Zambia's Banda sworn in as president despite dispute
LUSAKA (Reuters) – Centrist politician Rupiah Banda was sworn in as Zambia's president on Sunday, vowing to keep doors open to foreign investors after a disputed election victory over his populist rival.
Speaking shortly after a hastily arranged inauguration in the capital Lusaka, the pro-business Banda promised to follow in the footsteps of late President Levy Mwanawasa, whose death from a stroke in August triggered the Oct. 29 election.
Zambia has been one of the most politically stable nations in Africa. However, a prolonged election dispute could unsettle investors at a time when Africa’s largest copper producer is feeling the pinch from the global financial crisis.
Foreign lenders and investors have praised Mwanawasa for conservative fiscal policies credited with fuelling an economic boom in the mineral-rich southern African nation where growth has averaged 5 percent per year since 2002.
"We will continue to welcome foreign investors in mining and other sectors, for as long as they obey our laws, by continuing with our sound policies," Banda said to cheers from supporters after taking the oath of office.
"I promise to be an agent of continuity."
Banda won 40 percent of the 1.79 million votes cast on Thursday versus 38 percent for Sata, according to final results released by Zambia’s electoral commission. A third candidate took the bulk of the remaining votes.
The margin of victory was 35,209 votes, and the opposition cried foul.
"Our stand is still that we do not recognise the election of Rupiah Banda as something reflecting the will of the people of Zambia," said Front spokesman Given Lubinda. "We are going to ask the court to grant an order to scrutinise and recount the votes."
Sata, who has strong support among workers and the poor, alleged fraud in 2006 when he lost the presidential election to Mwanawasa. This time has been more strident in his accusations, saying he will not accept Banda’s victory.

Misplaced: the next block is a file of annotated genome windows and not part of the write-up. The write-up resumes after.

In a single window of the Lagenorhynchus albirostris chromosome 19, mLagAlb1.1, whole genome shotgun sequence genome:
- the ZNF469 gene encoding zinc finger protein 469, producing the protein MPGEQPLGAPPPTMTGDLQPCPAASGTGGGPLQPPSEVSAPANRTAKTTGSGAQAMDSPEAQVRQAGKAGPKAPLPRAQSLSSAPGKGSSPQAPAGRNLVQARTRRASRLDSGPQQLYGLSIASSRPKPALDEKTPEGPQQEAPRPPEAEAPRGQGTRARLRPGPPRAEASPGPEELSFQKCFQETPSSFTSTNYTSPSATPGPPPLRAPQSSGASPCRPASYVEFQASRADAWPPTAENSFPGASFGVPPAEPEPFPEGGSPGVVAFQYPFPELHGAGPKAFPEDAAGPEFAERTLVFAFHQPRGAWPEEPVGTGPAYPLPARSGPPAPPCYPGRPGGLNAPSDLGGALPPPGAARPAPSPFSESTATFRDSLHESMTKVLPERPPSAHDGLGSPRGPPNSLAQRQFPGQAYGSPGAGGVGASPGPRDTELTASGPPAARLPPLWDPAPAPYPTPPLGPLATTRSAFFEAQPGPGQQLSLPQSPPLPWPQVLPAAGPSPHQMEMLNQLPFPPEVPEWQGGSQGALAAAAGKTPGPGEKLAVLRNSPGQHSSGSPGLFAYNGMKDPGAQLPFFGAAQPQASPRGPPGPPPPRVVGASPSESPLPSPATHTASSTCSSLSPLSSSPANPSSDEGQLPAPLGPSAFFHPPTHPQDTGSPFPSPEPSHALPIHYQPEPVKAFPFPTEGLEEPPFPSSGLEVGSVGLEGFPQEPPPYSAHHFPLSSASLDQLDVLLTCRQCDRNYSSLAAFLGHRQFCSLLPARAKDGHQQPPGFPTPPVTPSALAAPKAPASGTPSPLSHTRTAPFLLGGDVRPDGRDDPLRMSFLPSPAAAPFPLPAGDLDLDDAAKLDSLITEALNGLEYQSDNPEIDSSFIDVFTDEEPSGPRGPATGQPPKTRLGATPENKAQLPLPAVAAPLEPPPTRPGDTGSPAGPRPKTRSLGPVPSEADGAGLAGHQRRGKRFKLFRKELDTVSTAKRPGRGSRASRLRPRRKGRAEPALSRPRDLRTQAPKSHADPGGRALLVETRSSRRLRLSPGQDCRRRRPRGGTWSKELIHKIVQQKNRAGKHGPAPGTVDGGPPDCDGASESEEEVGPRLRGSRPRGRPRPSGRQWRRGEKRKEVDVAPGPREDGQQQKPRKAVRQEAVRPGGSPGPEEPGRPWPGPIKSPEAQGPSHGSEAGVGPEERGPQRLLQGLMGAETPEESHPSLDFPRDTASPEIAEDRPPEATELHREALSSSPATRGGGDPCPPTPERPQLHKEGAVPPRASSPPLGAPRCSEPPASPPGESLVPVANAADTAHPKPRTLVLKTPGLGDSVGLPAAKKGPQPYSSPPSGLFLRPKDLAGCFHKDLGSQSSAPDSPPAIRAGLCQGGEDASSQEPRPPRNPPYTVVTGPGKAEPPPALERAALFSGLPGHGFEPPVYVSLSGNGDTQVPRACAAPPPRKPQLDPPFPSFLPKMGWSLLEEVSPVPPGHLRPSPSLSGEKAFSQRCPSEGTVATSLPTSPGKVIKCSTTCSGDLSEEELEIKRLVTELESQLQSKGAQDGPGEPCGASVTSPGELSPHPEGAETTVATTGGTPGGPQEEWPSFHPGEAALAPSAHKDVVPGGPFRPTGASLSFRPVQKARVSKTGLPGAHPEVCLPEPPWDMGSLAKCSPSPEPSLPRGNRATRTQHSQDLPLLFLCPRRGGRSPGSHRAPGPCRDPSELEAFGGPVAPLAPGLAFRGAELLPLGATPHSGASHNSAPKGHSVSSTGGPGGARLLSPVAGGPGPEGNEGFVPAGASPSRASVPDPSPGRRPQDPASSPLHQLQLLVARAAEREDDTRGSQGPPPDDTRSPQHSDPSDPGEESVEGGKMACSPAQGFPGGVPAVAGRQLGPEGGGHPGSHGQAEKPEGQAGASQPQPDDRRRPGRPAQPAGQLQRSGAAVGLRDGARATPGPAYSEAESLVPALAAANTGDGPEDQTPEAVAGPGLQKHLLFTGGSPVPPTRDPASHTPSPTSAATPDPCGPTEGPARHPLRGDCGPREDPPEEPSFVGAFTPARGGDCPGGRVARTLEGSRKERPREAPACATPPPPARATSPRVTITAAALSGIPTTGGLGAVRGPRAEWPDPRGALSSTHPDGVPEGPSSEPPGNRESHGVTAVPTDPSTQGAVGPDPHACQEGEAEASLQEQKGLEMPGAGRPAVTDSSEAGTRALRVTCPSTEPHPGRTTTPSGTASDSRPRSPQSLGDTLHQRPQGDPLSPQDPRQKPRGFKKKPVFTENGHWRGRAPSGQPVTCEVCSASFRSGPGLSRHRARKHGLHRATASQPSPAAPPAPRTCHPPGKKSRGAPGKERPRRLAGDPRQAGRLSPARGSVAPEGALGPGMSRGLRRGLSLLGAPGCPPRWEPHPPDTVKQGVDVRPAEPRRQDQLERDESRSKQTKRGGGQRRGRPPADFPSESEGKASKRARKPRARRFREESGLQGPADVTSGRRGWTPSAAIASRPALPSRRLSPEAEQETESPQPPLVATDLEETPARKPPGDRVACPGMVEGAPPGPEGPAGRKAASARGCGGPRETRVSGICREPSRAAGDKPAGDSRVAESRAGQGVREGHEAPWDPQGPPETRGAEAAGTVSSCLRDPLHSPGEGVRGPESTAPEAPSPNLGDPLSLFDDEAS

The opposition’s suspicions were aroused by a late surge of votes that erased Sata’s early lead. The Front said the poll was marked by discrepancies between vote tallies and the number of voters on registration lists.
Zambia’s army had been placed on alert to quell potential violence and witnesses reported large numbers of armed police patrolling the streets in Lusaka after Banda pulled ahead in the race on Saturday night.
The police presence was reduced on Sunday, and there were no reports of unrest.
"The country is calm and our security officers have done a tremendous job (to prevent) any trouble. We deployed police officers in areas where we anticipated (violence) and we don’t expect any trouble," Home Affairs Minister Ronnie Shikapwasha told reporters.
In his speech Banda offered an olive branch to Sata, saying he did not want "to govern a divided country." The Zambian leader also promised to make an anti-poverty campaign the focus of his government.
Sata’s Front had gained ground during the campaign, especially in low-income areas around Lusaka and among workers in the mining region, with attacks on the government’s mixed record fighting poverty and delivering social services.
At the same time the opposition leader was hampered by lingering concerns about the anti-investment tone of his previous campaign for the presidency.
"I think Banda is the right choice because he has a high level of maturity and good credentials for economic management," said Oliver Saasa, an economist and political commentator based in Lusaka.